Tag: Mark Serwotka

Public and Commercial Services Union wins £3 million compensation from the Department for Work and Pensions

Image result for PCS union

The Public and Commercial Services Union (PCS) has won a major victory over the government. The High Court has ruled that ministers acted illegally by withdrawing check-off, the decades-old practice of collecting members’ union subscriptions directly from their pay packet.

The union has won £3 million from the government because of the illegal moves the Department for Work and Pensions (DWP) used to try to ‘crush’ the PCS.

In 2015 the union was at the heart of opposition to the government, fighting against the government’s cuts and closures andchallenging when the Conservatives were robbing members of their redundancy rights. The union were steadfast in opposing austerity.

As a result the then Conservative Cabinet Office minister, Francis Maude, took a particularly vicious and authoritarian decision to attack members’ terms and conditions, also launching an offensive on union reps and attempting to bankrupt the PCS. Maude announced overnight that he would not allow members to pay their union subscriptions directly from their pay packets. However, this was a system that had been in operation for many decades. A union spokesperson said he did that because he knew that 90% of the union’s  income came from that method.

Magnificent campaign

PCS say: “In a magnificent campaign we signed up over 160,000 members to pay their subs by direct debit in a matter of weeks and months to stop us from going bankrupt and to ensure we could continue to represent members at work. We also took legal action in the High Court to show that the government had acted illegally, and to get compensation. Today that case has been settled and in a humiliating defeat for the government, in its attempt to smash PCS and other unions in the public sector, it has to pay £3 million compensation and all of our legal costs.

“In the DWP, reps and members worked hard together to ensure that PCS didn’t suffer as a result of check-off ending. Fran Heathcote, DWP President said ‘Our members recognised this attack for what it was, and it is pleasing to learn that the courts have recognised that too’.

“We now plan to take legal action against every major government department because of the illegal way they’ve treated us.”

PCS General Secretary Mark Serwotka said: “Today’s announcement tells us we have settled one departmental case on union busting, we have many more to come. That’s good news for all of us, and now we’ll ensure we use that money to benefit our members.

“This goes to show that this union can win. We can win in the courts and we can win through campaigning. We’ve defeated the government on the Civil Service Compensation Scheme and we’re waiting for the outcome of a judicial review on the way the government handled pay this year because we believe they did not consult us lawfully. But we’ve got more campaigns to fight. We’ve still got to challenge the government on pay, and ensure that next year we can win above inflation pay rises.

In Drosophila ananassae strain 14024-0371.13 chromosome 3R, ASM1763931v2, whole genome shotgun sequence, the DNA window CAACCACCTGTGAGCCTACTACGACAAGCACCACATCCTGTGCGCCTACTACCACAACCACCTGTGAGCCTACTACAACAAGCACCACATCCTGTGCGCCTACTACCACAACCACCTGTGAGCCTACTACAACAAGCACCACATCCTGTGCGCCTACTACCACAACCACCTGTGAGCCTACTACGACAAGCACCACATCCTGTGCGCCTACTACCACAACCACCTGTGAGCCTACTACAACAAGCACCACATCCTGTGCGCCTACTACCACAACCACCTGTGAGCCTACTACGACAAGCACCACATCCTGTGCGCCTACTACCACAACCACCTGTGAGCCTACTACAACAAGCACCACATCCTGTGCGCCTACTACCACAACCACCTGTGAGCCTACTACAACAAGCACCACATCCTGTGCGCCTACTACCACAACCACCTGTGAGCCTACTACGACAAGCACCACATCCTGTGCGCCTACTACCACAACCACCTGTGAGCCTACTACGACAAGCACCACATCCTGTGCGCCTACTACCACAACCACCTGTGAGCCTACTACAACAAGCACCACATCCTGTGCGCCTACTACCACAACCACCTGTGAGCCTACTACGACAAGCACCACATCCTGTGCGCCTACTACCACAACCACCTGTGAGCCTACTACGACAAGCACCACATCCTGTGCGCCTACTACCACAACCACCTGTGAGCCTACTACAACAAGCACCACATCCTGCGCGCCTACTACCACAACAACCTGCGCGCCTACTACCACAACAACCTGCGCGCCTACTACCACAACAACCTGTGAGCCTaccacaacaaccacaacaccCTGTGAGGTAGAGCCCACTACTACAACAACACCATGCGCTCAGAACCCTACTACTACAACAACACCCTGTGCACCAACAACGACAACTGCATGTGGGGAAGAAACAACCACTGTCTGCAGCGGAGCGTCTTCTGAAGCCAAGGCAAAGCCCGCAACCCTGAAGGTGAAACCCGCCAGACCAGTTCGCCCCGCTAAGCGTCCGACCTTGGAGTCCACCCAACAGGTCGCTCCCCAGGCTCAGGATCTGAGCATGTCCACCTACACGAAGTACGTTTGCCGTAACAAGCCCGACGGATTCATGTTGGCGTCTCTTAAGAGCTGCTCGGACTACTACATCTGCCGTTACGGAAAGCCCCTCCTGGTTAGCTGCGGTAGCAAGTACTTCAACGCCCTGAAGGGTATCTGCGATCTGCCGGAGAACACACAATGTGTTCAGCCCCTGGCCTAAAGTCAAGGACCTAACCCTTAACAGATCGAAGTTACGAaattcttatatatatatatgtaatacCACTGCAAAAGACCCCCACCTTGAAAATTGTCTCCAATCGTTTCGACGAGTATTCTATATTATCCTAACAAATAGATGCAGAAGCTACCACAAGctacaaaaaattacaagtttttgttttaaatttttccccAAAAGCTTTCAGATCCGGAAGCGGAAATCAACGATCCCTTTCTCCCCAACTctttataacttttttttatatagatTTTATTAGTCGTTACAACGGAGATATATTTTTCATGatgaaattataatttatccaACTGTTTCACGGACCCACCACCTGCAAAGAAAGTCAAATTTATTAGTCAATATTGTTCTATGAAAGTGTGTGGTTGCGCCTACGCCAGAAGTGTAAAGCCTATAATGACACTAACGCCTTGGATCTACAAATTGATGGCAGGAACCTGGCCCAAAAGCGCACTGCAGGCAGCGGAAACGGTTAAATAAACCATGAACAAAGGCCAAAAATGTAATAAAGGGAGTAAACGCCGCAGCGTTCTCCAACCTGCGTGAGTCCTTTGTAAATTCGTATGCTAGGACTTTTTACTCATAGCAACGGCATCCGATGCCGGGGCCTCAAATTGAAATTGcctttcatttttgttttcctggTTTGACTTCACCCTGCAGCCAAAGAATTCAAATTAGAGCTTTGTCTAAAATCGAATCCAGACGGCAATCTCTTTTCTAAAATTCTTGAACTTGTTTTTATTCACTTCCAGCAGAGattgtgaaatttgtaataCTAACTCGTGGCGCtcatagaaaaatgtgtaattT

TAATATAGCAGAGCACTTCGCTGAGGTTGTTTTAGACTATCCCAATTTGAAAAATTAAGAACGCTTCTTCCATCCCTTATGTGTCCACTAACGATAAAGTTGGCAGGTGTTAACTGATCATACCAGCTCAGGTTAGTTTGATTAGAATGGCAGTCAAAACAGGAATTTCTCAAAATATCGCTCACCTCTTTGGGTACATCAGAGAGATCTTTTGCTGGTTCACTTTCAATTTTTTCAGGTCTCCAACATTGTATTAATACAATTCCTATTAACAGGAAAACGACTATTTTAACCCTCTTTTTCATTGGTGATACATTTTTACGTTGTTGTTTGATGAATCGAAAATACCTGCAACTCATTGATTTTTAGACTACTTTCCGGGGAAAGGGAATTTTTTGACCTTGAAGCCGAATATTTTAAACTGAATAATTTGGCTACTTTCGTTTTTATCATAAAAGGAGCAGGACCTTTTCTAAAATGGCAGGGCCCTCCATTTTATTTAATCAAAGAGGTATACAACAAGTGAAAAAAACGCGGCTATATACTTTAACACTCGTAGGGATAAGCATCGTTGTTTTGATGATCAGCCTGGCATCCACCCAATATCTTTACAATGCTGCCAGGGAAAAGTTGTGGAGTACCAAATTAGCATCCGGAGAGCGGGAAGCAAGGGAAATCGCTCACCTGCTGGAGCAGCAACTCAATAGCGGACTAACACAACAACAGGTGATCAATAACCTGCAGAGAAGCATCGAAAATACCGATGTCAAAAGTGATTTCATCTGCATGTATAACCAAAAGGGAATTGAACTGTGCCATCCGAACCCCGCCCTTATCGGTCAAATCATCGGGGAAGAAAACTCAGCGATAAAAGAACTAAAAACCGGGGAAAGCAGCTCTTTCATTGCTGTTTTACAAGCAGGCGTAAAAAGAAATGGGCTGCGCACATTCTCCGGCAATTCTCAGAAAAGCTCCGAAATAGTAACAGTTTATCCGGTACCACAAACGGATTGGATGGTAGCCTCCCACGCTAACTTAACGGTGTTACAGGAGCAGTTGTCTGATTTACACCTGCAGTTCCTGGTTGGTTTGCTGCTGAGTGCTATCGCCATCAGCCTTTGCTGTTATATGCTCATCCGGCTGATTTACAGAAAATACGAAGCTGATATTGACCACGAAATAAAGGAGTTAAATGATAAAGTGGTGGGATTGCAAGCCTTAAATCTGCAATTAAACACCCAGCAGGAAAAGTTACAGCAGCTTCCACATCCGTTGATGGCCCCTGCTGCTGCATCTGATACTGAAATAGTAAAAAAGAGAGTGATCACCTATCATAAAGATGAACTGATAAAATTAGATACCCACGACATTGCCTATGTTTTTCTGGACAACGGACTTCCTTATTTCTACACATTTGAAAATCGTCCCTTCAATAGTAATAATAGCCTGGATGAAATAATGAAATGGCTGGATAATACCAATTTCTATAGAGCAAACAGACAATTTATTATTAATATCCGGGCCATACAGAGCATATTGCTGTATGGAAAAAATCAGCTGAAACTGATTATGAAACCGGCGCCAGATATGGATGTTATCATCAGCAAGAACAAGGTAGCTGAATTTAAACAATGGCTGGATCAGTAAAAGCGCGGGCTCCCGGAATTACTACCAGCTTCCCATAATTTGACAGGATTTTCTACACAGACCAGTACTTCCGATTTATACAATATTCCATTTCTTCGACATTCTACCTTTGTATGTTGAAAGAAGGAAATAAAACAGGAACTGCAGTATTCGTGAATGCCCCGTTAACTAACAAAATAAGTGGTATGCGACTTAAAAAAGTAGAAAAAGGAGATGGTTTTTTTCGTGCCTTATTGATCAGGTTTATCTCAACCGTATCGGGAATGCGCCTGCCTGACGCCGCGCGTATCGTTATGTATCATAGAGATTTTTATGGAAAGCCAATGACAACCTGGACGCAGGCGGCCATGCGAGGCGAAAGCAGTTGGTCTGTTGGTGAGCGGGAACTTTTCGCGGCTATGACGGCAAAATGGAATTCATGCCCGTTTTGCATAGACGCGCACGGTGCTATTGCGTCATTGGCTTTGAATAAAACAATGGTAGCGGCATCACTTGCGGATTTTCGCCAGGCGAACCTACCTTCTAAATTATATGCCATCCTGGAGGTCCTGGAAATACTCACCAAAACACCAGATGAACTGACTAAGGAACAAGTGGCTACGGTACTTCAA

“We will continue to take them to court when we can, but the key to winning is to be a stronger union in every workplace. If you know a colleague who hasn’t joined PCS, please urge them to join. If you’re a member consider becoming a rep. The more of us who are in the union, the more of us who are active means we won’t just beat the government in court we will beat them in our campaigning, too.”

I say well done. A splendid, well fought victory.



Why I strongly support Trade Unionism

The link between Trade Unionism and equality

The “Let Lynton Lobby Bill” – Grubby Partisan Politics and a Trojan Horse


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DWP Staff Gifted £42 Million in ‘Bonus Bonanza’.


At a time when the Conservatives have inflicted draconian cuts on those needing financial support because of illness, disability or losing their job, justifying this by their claim of “economic necessity” and the need to “live within our means” to “pay down the debt”, which is increasing rather than decreasing, the “responsibilities” imposed by the Tory austerity measures apply only to those with the very least.

Meanwhile, Whitehall bureaucrats, many involved in the implementation of the punitive welfare cuts, pocketed more than £90million in hand-outs last year.

Figures obtained by The Huffington Post UK show that in the year to April, 12 Government departments forked out £89.4million in bonuses to staff.

The most rewarding was Department for Work and Pensions, overseen by Iain Duncan Smith, which handed out £42.1million in bonuses to its staff – £38.1million of which went to Senior Civil Servants. And these figures only relate to 12 out of the 20 Government departments, meaning the total bonus figure could soar to almost £140million if the average pay out of almost £7million per department continues.

Labour MP Andrew Gwynne, who uncovered the figures, said: “For all his talk of belt-tightening, these figures show that David Cameron is happy to splash the cash on bonuses.

“Whilst the NHS is in crisis, this bonus bonanza would pay for thousands of new nurses.”

In 2012, the then Treasury minister Danny Alexander vowed to end bonuses for “run of the mill performance” as the coalition Government slashed departmental budgets.

Since 2010-11 the Government says it has restricted awards for senior civil servants to the “top 25 per cent of performers.”

Mark Serwotka, general secretary of the Public and Commercial Services Union called for the bonus system to be scrapped.

He said: “It is unfair and favours the already well paid. The money should be put towards decent pay rises, especially considering that since 2010 rank and file civil servants have seen their real incomes fall by 20 per cent.”

Prospect, a union for professionals, defended the civil service workers and he claimed the focus on bonuses is a “distraction” from the drop in take home pay of many civil servants.

Deputy general secretary Garry Graham said: “Pay in the private sector is increasingly buoyant with average increases running at more than 3.5 per cent. Civil servants have been told that average increases will be capped at 1 per cent until 2020.

“Pay rates in the private sector outstrip those of the public sector – and that gap is only forecast to increase, creating real problems in recruiting and retaining staff, particularly the professional specialists and managers Prospect represents.

“Many, if not all of our members would happily forgo the opportunity to earn a bonus in return for a decent and fair increase to their base pay.

“Government has created the bonus culture in the civil service, not the staff. And only 1 per cent of the civil service paybill is spent on bonuses.”

In a statement alongside his department’s figures, Work and Pensions Minister Justin Tomlinson said: “In line with Civil Service pay guidance, DWP rewards employees for their performance through either end of year non-consolidated payments and/or in-year payments. In year payments are limited to 0.23 per cent of the total DWP paybill.